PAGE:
Since 2005 an entire population of endangered Purple-crowned Fairy-wrens has been intensely monitored at AWC’s Mornington Wildlife Sanctuary in the Kimberley. This bird, which lives in dense riparian vegetation, has declined across most of its range due to impacts from wildfire and feral herbivores.
Between 2005 and 2018, the population on Mornington bucked trends elsewhere in its range and doubled in size, as the habitat was restored and the number of breeding pairs increased.
However, between November 2018 – November 2019 the population experienced a 41% decline, most likely as a result of drought and a fire in the study area.
Hoping to shed further light on recent declines, this year’s team is now in the field for a six-month long field season, tracking individuals and their breeding attempts. This vital conservation research will enable a deeper understanding of the effects of fire, and help put plans in place to minimise the impact of such riparian fires in the future.
Mornington’s Purple-crowned Fairy-wrens
Mornington provides vitally important, protected, habitat for Purple-crowned Fairy-wrens.
The wrens depend heavily on riparian vegetation; specifically Pandanus, which they nest deep within.
Elsewhere, this type of habitat has suffered fragmentation and degradation from cattle and fire, which has contributed significantly to the species’ decline.
However, as part of AWC land management programs, much of Mornington has been protected from stock grazing and fire, resulting in dense pandanus which provides year-round refuge for the endangered wrens.
Vital conservation research
Led by Dr Anne Peters of Monash University, researchers have studied Mornington’s Fariy-wren population since July 2005.
Long-term genetic information, used alongside detailed colour banding, has enabled the team to track individual birds throughout their entire lives; providing rich data on survival rates, movements in and out of the population, breeding behaviour, and factors influencing reproductive success and longevity.
This information is highly valuable when planning conservation programs, informing strategies for fire and feral herbivore protection, restoration of habitat, predator management, and perhaps, future translocation(s).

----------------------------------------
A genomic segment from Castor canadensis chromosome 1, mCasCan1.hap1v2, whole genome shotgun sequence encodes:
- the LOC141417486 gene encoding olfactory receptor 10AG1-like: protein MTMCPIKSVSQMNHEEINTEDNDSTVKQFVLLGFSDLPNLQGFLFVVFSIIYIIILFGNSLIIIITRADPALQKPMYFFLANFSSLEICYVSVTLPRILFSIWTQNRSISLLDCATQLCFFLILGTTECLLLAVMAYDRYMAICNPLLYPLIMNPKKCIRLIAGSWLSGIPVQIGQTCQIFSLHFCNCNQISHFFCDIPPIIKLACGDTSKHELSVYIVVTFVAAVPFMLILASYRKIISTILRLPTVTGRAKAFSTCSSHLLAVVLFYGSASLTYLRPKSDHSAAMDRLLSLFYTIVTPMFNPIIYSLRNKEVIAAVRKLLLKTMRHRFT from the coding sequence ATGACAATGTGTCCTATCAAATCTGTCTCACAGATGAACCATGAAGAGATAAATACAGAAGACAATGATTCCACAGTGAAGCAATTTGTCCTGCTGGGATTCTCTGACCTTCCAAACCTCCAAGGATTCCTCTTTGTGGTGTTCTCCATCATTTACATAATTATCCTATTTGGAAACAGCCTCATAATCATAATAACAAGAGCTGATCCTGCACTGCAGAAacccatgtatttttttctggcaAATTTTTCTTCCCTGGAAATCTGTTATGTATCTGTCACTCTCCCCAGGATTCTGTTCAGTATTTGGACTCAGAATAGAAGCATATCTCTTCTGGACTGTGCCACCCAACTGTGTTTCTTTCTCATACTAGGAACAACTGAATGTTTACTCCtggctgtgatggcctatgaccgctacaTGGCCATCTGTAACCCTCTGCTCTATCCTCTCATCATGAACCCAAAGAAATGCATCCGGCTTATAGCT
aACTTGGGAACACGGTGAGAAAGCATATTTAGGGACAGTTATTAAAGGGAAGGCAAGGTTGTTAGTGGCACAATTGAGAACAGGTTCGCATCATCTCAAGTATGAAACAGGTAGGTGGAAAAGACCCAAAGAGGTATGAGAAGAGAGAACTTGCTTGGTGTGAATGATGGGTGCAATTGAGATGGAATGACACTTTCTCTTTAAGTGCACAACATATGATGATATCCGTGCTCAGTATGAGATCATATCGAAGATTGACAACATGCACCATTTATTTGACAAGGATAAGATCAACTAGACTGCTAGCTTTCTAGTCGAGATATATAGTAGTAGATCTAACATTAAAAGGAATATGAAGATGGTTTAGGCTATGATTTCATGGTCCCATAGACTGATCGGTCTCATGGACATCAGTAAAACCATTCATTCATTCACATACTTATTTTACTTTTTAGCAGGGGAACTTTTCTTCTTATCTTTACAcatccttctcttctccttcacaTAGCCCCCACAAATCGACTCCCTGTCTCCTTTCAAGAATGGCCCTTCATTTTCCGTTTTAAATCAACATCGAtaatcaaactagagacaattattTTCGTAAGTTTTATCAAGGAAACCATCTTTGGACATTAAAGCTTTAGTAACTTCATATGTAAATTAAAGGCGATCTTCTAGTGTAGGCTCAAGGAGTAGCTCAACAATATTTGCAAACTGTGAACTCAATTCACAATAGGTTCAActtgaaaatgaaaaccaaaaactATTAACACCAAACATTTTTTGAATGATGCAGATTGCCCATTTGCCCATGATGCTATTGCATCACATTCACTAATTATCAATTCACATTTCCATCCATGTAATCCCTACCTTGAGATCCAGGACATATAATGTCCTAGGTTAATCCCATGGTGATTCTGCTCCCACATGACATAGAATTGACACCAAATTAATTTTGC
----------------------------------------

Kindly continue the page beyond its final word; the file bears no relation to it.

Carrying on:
Field leader for 2020, Evolutionary Biologist Niki Teunissen, from Monash University, has been part of the research group here since 2014.
Initially an MSc research student from the University of Groningen, Niki has gone on to produce a PhD (with Monash University) on the Mornington population, spending five months a year at Mornington since 2016. Continuing the research collaboration between Monash and Groningen Universities, MSc student Jana Riederer will be assisting Niki, as well as volunteer field assistants Ellyne Geurts and Odile Maurelli.
This year’s team is once again keeping track of all the breeding attempts by the wrens, as well as hunting for and monitoring all nests closely.
Predator surveys will continue to be conducted to quantify the abundance of nest predators on Annie Creek – something especially important following the arrival of cane toads.
These surveys enable researchers to track potential changes in the suite of predators present and the threat they pose. For example, the team has recorded large centipedes predating on the eggs.
Small thermometers are placed in nests to monitor and record temperatures, and motion-triggered cameras are set up to record egg development, monitor how much each bird in the group helps to feed nestlings, and capture any potential predation events.
Flooding events are similarly problematic and closely monitored. Fairy-wrens prefer to nest low down in pandanus to avoid predators, making them more susceptible to losing nests in a flood.
More to come
So far in 2020, the team have found over one hundred fairy-wren nests. Cameras have been placed at thirty three of these (those which contain eggs and/or chicks).
Over the coming weeks, they will aim to survey the entire study population.
Updates will follow on how the population is coping after a very dry year, in terms of both survival and breeding success.
Help us conduct vital conservation research to protect endangered species